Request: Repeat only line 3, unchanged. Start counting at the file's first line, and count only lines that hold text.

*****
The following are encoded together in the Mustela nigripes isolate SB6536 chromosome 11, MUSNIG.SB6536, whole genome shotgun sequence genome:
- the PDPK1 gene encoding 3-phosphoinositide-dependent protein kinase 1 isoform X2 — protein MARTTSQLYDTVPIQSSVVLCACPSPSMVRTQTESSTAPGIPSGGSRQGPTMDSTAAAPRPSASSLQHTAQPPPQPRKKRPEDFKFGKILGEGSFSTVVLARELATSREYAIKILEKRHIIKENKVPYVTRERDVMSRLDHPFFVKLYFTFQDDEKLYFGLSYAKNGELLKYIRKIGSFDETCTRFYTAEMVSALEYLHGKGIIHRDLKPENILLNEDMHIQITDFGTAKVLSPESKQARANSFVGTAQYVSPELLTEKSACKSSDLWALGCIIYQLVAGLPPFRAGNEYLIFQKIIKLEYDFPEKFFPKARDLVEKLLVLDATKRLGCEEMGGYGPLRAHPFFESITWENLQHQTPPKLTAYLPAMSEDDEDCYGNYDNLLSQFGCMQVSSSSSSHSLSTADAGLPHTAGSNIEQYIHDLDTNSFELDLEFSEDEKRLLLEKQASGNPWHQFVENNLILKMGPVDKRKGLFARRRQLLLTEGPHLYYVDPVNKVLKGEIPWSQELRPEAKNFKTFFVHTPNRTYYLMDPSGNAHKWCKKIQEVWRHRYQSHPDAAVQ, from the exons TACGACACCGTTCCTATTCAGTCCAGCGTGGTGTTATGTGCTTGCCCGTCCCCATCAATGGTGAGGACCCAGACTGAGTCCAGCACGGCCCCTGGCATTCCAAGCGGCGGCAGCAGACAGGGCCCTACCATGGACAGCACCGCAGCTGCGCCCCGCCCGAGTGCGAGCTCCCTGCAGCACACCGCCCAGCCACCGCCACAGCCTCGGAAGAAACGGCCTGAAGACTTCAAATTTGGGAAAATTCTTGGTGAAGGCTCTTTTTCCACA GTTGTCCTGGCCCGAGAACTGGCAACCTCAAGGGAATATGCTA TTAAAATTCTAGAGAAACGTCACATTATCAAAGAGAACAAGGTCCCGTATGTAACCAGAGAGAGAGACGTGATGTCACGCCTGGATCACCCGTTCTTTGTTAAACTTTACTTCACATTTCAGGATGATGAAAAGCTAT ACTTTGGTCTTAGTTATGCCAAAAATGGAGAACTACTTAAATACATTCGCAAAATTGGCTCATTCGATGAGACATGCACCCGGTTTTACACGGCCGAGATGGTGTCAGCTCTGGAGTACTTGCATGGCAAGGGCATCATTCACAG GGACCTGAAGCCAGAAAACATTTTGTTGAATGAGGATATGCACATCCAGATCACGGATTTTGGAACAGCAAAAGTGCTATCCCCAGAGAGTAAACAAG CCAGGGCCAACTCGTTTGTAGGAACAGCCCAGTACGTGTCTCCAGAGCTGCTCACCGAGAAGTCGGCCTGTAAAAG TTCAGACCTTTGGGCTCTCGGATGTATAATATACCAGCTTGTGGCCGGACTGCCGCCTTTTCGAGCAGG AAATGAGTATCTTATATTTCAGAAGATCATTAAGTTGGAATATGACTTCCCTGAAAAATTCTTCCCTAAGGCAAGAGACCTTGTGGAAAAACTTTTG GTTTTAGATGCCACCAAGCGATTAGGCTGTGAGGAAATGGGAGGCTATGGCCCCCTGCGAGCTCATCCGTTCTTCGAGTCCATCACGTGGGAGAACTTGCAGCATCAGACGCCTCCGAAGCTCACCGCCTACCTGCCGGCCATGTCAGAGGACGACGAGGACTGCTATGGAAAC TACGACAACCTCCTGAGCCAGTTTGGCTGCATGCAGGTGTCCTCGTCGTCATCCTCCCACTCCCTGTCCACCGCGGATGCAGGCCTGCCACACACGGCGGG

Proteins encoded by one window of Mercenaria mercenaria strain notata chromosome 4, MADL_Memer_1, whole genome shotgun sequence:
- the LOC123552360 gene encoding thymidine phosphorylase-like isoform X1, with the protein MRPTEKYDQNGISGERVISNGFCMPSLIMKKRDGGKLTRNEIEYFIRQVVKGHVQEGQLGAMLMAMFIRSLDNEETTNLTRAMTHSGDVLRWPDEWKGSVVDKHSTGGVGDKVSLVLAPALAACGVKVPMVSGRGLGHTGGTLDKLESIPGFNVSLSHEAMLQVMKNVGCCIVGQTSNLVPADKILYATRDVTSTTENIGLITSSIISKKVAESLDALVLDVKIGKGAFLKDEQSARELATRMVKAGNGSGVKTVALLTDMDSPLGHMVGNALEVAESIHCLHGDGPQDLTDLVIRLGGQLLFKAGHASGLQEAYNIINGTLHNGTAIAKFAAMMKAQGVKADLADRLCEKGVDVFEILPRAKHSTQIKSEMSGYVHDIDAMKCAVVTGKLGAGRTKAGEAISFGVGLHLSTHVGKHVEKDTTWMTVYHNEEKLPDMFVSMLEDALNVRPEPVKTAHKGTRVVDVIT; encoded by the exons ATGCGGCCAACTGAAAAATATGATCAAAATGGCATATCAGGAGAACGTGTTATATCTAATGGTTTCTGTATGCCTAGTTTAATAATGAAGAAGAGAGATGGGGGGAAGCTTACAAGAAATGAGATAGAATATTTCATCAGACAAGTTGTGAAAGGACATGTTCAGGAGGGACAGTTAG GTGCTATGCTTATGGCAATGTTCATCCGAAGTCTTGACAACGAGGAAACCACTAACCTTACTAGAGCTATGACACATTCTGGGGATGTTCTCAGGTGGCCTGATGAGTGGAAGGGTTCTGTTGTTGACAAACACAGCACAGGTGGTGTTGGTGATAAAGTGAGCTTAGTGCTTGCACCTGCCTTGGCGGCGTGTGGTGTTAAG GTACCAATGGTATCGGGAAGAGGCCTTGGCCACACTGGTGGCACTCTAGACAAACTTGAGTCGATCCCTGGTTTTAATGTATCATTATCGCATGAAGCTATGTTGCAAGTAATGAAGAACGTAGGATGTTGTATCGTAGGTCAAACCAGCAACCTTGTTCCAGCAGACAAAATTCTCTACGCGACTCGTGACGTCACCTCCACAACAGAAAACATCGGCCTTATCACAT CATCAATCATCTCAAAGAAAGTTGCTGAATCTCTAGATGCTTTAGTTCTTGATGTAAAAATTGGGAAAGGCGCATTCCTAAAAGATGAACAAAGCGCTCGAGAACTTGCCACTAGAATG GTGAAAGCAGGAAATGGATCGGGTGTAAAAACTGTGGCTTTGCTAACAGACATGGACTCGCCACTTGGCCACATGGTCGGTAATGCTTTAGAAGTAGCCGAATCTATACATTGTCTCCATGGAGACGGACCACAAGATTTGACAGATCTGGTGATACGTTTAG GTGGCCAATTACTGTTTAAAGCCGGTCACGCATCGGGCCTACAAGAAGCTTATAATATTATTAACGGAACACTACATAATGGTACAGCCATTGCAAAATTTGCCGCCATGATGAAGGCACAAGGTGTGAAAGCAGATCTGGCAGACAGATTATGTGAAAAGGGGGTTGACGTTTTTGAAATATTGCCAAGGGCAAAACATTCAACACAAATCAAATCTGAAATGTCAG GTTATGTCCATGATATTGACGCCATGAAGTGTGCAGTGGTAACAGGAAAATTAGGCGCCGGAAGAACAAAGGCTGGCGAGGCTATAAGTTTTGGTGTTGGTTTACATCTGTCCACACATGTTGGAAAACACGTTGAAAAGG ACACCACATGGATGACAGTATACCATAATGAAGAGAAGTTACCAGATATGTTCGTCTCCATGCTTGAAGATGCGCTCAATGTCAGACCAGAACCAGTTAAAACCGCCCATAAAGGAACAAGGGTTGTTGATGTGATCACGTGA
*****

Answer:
Proteins encoded by one window of Mercenaria mercenaria strain notata chromosome 4, MADL_Memer_1, whole genome shotgun sequence: